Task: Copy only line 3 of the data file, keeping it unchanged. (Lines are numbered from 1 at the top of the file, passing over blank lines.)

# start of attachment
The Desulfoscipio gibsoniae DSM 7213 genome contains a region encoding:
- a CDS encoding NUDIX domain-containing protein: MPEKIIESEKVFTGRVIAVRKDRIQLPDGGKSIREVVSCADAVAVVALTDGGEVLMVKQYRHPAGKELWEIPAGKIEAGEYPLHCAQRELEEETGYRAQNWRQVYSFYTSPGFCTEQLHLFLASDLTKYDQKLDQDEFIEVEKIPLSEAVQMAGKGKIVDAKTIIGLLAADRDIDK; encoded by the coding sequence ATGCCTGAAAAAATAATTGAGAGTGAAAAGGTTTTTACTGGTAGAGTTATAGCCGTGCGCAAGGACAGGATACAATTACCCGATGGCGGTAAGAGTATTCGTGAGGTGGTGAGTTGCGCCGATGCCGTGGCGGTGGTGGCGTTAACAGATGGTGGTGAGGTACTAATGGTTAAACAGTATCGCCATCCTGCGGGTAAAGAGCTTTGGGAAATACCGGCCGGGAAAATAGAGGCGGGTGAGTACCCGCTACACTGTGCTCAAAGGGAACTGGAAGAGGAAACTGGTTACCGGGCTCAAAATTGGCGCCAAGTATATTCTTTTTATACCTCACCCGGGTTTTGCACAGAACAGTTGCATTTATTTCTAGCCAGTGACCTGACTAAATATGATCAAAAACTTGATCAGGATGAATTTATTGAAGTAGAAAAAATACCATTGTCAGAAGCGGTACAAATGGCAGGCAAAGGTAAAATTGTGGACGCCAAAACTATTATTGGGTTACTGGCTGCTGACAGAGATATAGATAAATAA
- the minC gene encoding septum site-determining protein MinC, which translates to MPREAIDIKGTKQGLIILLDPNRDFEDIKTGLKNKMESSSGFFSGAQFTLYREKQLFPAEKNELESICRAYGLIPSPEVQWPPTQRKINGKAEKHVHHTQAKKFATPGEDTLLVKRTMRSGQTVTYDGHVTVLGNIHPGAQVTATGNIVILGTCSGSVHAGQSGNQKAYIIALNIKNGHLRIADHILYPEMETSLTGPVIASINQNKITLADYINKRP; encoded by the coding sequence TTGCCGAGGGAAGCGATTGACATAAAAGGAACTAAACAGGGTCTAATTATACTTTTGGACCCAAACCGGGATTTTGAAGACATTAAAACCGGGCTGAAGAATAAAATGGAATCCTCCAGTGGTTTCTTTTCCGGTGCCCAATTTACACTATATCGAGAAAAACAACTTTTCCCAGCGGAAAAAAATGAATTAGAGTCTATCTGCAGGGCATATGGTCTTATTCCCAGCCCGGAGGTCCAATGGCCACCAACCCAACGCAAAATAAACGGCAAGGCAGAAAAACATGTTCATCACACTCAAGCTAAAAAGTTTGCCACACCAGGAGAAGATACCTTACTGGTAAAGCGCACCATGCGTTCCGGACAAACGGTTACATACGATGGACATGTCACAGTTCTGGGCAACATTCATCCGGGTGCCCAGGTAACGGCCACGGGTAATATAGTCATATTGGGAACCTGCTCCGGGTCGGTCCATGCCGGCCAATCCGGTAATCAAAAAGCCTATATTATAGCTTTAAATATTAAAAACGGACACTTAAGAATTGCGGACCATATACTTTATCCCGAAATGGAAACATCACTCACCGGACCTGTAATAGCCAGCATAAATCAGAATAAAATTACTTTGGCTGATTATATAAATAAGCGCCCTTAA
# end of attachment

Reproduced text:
- the minC gene encoding septum site-determining protein MinC, which translates to MPREAIDIKGTKQGLIILLDPNRDFEDIKTGLKNKMESSSGFFSGAQFTLYREKQLFPAEKNELESICRAYGLIPSPEVQWPPTQRKINGKAEKHVHHTQAKKFATPGEDTLLVKRTMRSGQTVTYDGHVTVLGNIHPGAQVTATGNIVILGTCSGSVHAGQSGNQKAYIIALNIKNGHLRIADHILYPEMETSLTGPVIASINQNKITLADYINKRP; encoded by the coding sequence TTGCCGAGGGAAGCGATTGACATAAAAGGAACTAAACAGGGTCTAATTATACTTTTGGACCCAAACCGGGATTTTGAAGACATTAAAACCGGGCTGAAGAATAAAATGGAATCCTCCAGTGGTTTCTTTTCCGGTGCCCAATTTACACTATATCGAGAAAAACAACTTTTCCCAGCGGAAAAAAATGAATTAGAGTCTATCTGCAGGGCATATGGTCTTATTCCCAGCCCGGAGGTCCAATGGCCACCAACCCAACGCAAAATAAACGGCAAGGCAGAAAAACATGTTCATCACACTCAAGCTAAAAAGTTTGCCACACCAGGAGAAGATACCTTACTGGTAAAGCGCACCATGCGTTCCGGACAAACGGTTACATACGATGGACATGTCACAGTTCTGGGCAACATTCATCCGGGTGCCCAGGTAACGGCCACGGGTAATATAGTCATATTGGGAACCTGCTCCGGGTCGGTCCATGCCGGCCAATCCGGTAATCAAAAAGCCTATATTATAGCTTTAAATATTAAAAACGGACACTTAAGAATTGCGGACCATATACTTTATCCCGAAATGGAAACATCACTCACCGGACCTGTAATAGCCAGCATAAATCAGAATAAAATTACTTTGGCTGATTATATAAATAAGCGCCCTTAA